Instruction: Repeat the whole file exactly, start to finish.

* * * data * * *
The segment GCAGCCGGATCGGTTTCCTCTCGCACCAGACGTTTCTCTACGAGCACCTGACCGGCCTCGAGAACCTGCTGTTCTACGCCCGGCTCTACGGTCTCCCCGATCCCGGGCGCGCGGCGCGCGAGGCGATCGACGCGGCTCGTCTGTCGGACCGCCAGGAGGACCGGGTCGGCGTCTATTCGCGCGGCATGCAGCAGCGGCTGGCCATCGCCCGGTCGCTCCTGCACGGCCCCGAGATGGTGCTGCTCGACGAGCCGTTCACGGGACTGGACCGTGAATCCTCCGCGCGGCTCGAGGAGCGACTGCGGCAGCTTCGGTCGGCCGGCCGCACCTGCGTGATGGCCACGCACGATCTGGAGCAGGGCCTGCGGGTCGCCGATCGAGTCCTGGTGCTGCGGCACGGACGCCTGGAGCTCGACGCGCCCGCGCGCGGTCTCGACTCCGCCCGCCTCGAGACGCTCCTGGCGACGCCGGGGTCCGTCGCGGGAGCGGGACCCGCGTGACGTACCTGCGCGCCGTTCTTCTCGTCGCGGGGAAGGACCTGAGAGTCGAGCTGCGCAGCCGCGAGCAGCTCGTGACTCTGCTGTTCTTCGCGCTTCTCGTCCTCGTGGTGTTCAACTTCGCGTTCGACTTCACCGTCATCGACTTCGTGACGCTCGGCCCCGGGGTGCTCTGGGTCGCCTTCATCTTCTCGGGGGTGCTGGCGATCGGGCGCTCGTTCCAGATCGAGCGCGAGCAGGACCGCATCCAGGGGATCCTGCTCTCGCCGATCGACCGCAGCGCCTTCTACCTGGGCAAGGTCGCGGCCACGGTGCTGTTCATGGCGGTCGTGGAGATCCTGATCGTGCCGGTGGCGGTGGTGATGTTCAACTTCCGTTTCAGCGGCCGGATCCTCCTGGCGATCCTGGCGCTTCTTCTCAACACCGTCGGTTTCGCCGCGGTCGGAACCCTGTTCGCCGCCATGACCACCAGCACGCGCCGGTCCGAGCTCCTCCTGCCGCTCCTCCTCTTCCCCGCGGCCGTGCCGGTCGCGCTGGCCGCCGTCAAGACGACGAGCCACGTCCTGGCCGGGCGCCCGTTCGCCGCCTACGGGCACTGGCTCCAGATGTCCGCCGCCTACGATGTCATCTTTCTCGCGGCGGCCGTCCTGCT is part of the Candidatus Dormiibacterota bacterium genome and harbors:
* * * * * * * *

The segment GCAGCCGGATCGGTTTCCTCTCGCACCAGACGTTTCTCTACGAGCACCTGACCGGCCTCGAGAACCTGCTGTTCTACGCCCGGCTCTACGGTCTCCCCGATCCCGGGCGCGCGGCGCGCGAGGCGATCGACGCGGCTCGTCTGTCGGACCGCCAGGAGGACCGGGTCGGCGTCTATTCGCGCGGCATGCAGCAGCGGCTGGCCATCGCCCGGTCGCTCCTGCACGGCCCCGAGATGGTGCTGCTCGACGAGCCGTTCACGGGACTGGACCGTGAATCCTCCGCGCGGCTCGAGGAGCGACTGCGGCAGCTTCGGTCGGCCGGCCGCACCTGCGTGATGGCCACGCACGATCTGGAGCAGGGCCTGCGGGTCGCCGATCGAGTCCTGGTGCTGCGGCACGGACGCCTGGAGCTCGACGCGCCCGCGCGCGGTCTCGACTCCGCCCGCCTCGAGACGCTCCTGGCGACGCCGGGGTCCGTCGCGGGAGCGGGACCCGCGTGACGTACCTGCGCGCCGTTCTTCTCGTCGCGGGGAAGGACCTGAGAGTCGAGCTGCGCAGCCGCGAGCAGCTCGTGACTCTGCTGTTCTTCGCGCTTCTCGTCCTCGTGGTGTTCAACTTCGCGTTCGACTTCACCGTCATCGACTTCGTGACGCTCGGCCCCGGGGTGCTCTGGGTCGCCTTCATCTTCTCGGGGGTGCTGGCGATCGGGCGCTCGTTCCAGATCGAGCGCGAGCAGGACCGCATCCAGGGGATCCTGCTCTCGCCGATCGACCGCAGCGCCTTCTACCTGGGCAAGGTCGCGGCCACGGTGCTGTTCATGGCGGTCGTGGAGATCCTGATCGTGCCGGTGGCGGTGGTGATGTTCAACTTCCGTTTCAGCGGCCGGATCCTCCTGGCGATCCTGGCGCTTCTTCTCAACACCGTCGGTTTCGCCGCGGTCGGAACCCTGTTCGCCGCCATGACCACCAGCACGCGCCGGTCCGAGCTCCTCCTGCCGCTCCTCCTCTTCCCCGCGGCCGTGCCGGTCGCGCTGGCCGCCGTCAAGACGACGAGCCACGTCCTGGCCGGGCGCCCGTTCGCCGCCTACGGGCACTGGCTCCAGATGTCCGCCGCCTACGATGTCATCTTTCTCGCGGCGGCCGTCCTGCT is part of the Candidatus Dormiibacterota bacterium genome and harbors: